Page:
Why Did Social Media Fail On Xbox Live?

As my brother is a HUGE avid gamer, I always had questioned whether or not the addiction to gaming is similar to social media. The concepts are much alike. In gaming you can be whoever you wish, create friends, and communicate over digital means that don’t require face to face interaction. One would think that social media and gaming could be a match made in heaven, however this  article on gameinformer poses the question of why Microsoft stopped their attempts to combine Twitter and Facebook with xbox live. Many comments discuss users opinions on why they do or do not believe social media can work with gaming.

I think that social media failed on Xbox Live because Xbox Live IS social media. I believe that gaming is an entire new level of creating a persona. As some can act different online than they would in person, gaming brings being a different person to a whole new level. In a game you are already emerged into a different world, being a different character in a different setting with goals and tasks to complete. Unlike on facebook or twitter you’re still yourself, just online. Addiction to social media stems from social acceptance. The more friends you have the more popular you are, the better you look online. Similar to the gaming world, the better you are, the more you’re liked and admired, and the more you will play to earn that acceptance. I believe gaming and social media are very similar, and countless simile’s can be drawn between them.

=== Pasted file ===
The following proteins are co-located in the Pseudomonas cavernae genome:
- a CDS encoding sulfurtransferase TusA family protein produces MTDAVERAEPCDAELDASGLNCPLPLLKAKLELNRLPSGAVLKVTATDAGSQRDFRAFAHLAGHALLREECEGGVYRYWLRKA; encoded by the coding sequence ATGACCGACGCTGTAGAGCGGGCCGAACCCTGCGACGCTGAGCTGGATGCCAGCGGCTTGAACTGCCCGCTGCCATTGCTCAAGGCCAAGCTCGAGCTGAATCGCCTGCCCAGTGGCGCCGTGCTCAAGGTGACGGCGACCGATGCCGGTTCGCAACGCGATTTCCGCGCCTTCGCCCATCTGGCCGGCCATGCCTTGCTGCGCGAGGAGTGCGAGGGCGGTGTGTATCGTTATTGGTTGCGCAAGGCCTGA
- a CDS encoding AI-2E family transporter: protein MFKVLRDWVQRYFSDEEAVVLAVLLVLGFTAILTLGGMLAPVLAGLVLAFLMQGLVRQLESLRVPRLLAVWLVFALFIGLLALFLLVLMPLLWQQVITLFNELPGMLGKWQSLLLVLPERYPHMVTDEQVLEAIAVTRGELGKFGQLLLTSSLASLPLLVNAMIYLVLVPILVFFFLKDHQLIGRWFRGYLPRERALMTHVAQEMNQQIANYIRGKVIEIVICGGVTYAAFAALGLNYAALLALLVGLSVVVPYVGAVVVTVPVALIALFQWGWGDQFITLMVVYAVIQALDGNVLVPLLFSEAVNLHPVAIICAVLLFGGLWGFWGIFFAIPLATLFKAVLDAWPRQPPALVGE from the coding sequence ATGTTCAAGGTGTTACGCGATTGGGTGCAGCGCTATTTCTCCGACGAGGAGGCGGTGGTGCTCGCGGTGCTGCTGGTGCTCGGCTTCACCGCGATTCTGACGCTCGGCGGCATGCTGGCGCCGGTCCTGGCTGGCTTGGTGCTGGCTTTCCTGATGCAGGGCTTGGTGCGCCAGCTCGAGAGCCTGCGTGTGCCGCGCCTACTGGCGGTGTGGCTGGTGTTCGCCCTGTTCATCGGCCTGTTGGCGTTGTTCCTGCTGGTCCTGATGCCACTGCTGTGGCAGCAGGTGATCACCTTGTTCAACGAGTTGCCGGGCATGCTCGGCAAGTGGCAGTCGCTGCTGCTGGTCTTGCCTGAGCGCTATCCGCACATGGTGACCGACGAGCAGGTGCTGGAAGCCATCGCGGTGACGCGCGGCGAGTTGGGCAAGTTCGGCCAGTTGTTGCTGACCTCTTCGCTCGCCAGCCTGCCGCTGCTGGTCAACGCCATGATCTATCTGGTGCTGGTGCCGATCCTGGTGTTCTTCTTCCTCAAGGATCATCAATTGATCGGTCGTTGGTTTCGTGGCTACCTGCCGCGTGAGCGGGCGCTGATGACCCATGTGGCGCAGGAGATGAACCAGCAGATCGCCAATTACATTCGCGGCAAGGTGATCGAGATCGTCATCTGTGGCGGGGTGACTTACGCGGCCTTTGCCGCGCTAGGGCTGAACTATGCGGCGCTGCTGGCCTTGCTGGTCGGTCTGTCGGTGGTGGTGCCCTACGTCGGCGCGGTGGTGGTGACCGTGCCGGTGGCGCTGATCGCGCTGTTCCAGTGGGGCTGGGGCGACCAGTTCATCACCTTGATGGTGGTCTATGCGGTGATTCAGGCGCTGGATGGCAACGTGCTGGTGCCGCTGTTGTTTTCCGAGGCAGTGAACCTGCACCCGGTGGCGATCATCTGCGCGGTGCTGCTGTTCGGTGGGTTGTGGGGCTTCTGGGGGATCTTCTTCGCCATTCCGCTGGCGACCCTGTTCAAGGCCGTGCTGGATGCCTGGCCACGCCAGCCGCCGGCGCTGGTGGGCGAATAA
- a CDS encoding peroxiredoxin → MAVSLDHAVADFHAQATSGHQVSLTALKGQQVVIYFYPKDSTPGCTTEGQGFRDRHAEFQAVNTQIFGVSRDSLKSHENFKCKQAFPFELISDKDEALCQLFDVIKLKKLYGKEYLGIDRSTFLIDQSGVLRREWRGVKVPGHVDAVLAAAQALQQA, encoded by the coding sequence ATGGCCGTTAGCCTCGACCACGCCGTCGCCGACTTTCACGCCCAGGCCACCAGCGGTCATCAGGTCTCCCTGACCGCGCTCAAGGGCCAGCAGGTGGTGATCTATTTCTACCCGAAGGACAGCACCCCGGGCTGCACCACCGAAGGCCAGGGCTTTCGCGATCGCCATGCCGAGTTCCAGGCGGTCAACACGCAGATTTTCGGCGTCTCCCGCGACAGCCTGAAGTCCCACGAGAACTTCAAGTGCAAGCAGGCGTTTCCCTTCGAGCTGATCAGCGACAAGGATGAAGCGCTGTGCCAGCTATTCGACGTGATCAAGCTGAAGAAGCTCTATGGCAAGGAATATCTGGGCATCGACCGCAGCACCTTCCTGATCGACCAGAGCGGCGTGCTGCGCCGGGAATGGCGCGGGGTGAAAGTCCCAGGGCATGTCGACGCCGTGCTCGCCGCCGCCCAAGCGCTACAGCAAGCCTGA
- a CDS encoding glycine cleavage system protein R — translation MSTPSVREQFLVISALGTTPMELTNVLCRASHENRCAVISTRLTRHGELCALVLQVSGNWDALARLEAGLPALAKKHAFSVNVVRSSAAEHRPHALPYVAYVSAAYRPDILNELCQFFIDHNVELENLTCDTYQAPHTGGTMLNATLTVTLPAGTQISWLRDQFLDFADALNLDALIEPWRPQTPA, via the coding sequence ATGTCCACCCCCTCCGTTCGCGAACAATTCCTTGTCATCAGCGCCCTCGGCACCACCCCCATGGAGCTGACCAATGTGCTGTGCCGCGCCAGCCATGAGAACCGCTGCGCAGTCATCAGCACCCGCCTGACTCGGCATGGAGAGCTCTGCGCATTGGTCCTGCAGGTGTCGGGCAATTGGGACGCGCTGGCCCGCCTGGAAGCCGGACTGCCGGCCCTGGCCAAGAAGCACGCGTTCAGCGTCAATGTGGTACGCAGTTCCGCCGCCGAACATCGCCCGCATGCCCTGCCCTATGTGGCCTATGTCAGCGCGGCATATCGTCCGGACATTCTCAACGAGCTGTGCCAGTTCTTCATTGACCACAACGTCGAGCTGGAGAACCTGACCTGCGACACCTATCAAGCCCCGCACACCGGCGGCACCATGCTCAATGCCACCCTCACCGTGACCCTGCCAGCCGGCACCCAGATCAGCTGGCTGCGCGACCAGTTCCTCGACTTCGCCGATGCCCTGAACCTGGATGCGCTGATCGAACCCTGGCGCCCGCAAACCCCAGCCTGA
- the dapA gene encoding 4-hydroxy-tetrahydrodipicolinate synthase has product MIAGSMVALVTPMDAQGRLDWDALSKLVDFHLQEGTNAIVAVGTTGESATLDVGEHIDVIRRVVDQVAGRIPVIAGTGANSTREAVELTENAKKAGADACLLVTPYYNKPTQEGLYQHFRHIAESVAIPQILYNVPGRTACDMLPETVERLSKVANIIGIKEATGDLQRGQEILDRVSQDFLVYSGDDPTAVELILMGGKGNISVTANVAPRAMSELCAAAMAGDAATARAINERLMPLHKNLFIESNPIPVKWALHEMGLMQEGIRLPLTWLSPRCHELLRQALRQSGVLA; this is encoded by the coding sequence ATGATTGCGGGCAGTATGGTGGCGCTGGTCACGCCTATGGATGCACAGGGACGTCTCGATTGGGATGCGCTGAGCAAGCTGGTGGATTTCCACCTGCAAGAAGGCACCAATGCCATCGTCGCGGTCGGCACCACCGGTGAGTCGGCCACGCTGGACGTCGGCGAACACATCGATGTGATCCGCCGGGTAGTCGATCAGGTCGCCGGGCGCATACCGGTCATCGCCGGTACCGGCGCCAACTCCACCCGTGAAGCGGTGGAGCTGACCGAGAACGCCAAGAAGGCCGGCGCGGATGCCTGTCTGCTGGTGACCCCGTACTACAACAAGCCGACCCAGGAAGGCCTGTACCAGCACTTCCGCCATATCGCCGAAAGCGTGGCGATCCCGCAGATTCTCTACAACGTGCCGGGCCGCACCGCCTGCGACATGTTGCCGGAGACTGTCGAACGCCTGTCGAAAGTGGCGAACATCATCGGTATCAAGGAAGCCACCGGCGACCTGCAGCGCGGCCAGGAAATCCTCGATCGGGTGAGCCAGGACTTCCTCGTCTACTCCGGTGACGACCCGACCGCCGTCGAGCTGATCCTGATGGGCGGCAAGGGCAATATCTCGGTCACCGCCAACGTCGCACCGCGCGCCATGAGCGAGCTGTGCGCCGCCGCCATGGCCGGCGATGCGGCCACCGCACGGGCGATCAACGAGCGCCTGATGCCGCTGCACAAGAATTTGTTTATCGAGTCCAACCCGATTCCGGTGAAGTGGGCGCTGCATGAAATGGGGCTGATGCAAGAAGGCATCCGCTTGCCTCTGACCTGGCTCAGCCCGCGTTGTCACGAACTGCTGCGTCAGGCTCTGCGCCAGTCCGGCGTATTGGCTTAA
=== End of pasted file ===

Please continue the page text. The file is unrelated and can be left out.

2 thoughts on “Why Did Social Media Fail On Xbox Live?

  1. I completely agree, Xbox Live is a form of social media. I know many people who become a completely different “persona” when they log on, from the creation of their avatar to the way they interact with people over Xbox when they play the game. It is it’s own form of social media. It is the same as being on Facebook or Twitter, a person can be completely themselves or put on a facade for other people.
    Also, many people never downloaded Facebook and other social media means on their Xbox as well, it was not very popular. A – it’s a pain in the butt to use those sites on Xbox, especially if you do not have a keyboard. It’s 10x faster to just update your social media through your phone or computer than it is to attempt to type with the controller. B – most gamers use their Xbox for just that, GAMING.

  2. I also agree that the gaming platforms are their own form of social media and should be treated as such. The online communities that they form are easily manage through the games themselves. Most games have a well built friend system, and from there have a even large clan or guild system you can be a part of. With this gamers can be part of larger group of hundreds of players and keep up with their leaders, the groups movements and popular discussions. A feature that I recommend Microsoft looking into is including social media to help people find their friends in games. A great example of this is Starcraft, a RTS computer game. This game links its account to facebook and will recommend the gamer tags of your friends on facebook if you aren’t already friends in the game. I actually found one of my friends play this game this way and we have enjoy playing Starcraft since. So I think a feature like this would help but I agree trying fuse it would be unsuccessful.

    by Kevin Mclaughlin aka David

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